Meet the shape-shifter, Ayaz Samoo

Published 08 Nov, 2015 09:52am

From the perennial funnyman to the crazed Imtisal in Moor, Ayaz talks about his many transformations along the way

Taking versatility to the next level, Ayaz Samoo switches voices, accents, looks and expressions as he glides through the various genres of the performing arts.

As the feisty VJ Ayaz or the wacky Sajid Billa; Mani Abbas, the commando in Operation 021 or the fiery Imtisal in Moor, Ayaz Samoo is the guy who became the ‘youngest champion’ on The Great Indian Laughter Challenge after knocking out 11 of the best Pakistani and Indian stand-up comedians on Comedy ka King Kaun and bagging the title of King of Comedy in 2008.

At 28, the actor, model, writer, comedian, producer, VJ, singer may have jolted his fans with his outstanding performance as the baddie Imtisal in Moor. Yet comedy remains his first love.

“I will always do comedy and will always be loyal to the art which first gave me fame,” he says with a wicked glint in his eye.

How it all started

Ayaz’s career began with a music video in 2004.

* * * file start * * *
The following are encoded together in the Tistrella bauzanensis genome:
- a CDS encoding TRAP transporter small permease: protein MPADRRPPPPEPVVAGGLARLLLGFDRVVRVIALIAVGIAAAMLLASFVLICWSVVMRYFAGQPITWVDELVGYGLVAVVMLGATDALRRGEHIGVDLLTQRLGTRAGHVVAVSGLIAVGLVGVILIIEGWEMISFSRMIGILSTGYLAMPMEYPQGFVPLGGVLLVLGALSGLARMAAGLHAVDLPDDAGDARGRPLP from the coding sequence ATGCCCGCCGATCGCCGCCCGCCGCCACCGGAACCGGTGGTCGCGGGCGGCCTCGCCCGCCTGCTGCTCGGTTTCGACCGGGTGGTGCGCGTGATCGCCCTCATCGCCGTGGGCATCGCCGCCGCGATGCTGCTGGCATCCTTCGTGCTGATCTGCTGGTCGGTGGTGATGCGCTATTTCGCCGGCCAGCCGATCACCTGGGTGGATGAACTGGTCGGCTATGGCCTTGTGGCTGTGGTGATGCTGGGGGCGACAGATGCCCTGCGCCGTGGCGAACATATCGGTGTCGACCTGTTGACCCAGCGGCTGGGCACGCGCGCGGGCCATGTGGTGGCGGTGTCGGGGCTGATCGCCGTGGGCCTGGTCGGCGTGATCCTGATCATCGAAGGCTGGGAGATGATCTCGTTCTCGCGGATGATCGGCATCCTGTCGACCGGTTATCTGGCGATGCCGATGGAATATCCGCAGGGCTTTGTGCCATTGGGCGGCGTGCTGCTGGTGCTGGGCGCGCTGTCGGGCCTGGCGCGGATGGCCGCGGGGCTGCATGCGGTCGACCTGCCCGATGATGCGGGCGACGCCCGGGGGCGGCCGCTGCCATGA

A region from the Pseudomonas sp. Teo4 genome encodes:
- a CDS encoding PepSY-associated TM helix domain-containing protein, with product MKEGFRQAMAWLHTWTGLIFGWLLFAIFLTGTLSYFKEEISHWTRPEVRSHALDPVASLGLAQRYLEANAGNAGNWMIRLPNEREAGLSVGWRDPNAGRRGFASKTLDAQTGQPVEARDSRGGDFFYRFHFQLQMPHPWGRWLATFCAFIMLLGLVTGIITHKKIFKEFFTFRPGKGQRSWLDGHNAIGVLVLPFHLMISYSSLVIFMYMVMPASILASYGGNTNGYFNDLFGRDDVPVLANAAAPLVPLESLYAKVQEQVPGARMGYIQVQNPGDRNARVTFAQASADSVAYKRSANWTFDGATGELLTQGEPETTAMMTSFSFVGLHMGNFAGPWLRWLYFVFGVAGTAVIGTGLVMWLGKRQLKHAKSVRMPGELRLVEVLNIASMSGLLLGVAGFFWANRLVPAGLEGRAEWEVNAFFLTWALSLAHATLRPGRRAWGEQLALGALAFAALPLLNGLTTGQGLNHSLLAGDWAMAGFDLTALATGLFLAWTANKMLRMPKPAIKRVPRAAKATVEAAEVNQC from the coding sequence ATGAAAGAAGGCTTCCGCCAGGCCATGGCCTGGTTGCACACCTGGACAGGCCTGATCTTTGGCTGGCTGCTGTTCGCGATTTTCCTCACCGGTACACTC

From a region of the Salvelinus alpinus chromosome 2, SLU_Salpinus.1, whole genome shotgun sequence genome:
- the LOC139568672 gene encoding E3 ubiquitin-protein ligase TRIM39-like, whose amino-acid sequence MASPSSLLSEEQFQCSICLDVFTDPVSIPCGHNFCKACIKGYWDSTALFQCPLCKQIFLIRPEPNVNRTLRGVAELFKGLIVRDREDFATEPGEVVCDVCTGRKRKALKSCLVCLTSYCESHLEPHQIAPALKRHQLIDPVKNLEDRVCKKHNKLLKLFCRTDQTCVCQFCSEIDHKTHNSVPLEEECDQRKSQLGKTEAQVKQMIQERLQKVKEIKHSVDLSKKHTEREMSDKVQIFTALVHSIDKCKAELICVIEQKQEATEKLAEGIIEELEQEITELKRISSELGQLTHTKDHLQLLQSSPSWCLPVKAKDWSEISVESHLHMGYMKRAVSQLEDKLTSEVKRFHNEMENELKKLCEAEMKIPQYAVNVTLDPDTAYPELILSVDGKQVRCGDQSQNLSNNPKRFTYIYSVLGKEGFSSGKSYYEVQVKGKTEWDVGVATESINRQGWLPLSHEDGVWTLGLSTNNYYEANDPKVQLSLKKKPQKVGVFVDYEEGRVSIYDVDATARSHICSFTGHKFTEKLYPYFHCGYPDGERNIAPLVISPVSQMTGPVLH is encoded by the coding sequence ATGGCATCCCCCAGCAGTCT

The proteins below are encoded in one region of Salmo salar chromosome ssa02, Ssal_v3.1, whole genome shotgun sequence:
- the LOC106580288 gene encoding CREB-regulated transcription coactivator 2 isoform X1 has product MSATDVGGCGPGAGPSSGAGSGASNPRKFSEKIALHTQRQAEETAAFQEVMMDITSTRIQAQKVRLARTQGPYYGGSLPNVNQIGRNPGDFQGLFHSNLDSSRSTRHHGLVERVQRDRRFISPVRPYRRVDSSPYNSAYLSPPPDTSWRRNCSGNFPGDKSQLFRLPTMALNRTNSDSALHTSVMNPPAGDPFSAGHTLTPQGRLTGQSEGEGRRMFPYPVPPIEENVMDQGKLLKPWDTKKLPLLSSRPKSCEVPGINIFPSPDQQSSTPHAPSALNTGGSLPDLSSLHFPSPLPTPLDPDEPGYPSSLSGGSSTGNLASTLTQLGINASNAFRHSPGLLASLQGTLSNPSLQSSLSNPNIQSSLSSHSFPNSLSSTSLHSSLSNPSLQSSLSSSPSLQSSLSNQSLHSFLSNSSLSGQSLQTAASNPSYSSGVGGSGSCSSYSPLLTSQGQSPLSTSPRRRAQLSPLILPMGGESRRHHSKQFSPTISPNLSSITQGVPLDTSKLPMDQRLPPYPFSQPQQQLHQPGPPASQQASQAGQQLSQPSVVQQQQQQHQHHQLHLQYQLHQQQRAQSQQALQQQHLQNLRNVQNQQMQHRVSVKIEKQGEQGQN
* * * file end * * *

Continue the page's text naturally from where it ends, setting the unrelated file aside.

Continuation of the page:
“It was a version of Haroon and Fakhir’s 'Aye jawan' being redone by some teenagers. They were shooting outside DJ Science College where I studied.”

Curious, long-haired and wearing a bandana, he sauntered across to peek at what was happening.

“As I walked away, someone called from behind.

‘Modelling karoge?’ It was this chap called Zafarullah who I later worked with. I replied in affirmative and he said ‘Kal aajana’. I was so enthusiastic that I reached at 8am while they turned up at 1pm.”

Becoming the funnyman

How hard is it for him to make people laugh?

“Comedy is spontaneous and natural to me. I don’t have to think about it too much. Humour is everywhere. I just observe, people and things wherever I am. When I drive, I look at billboards, people on the street, the driver in front of me and just about everything.”

Few comedians can actually pull off a funeral joke.

“Humour is everywhere. I know it is very dark but I have this funeral sequence and when I start off, people look at me in shock and disbelief, but as it unfolds, they are in fits,” he says.

He was amazed when he was selected out of 6,000 people who auditioned for the second season of The Great Indian Laughter Challenge in 2006.

“Although I was busy with my studies, I knew I had to find time for auditions at Eveready.”

He happened to be the ‘youngest champion’ on the show and didn’t win the competition, but his successful appearance led him to participate in the third season of show.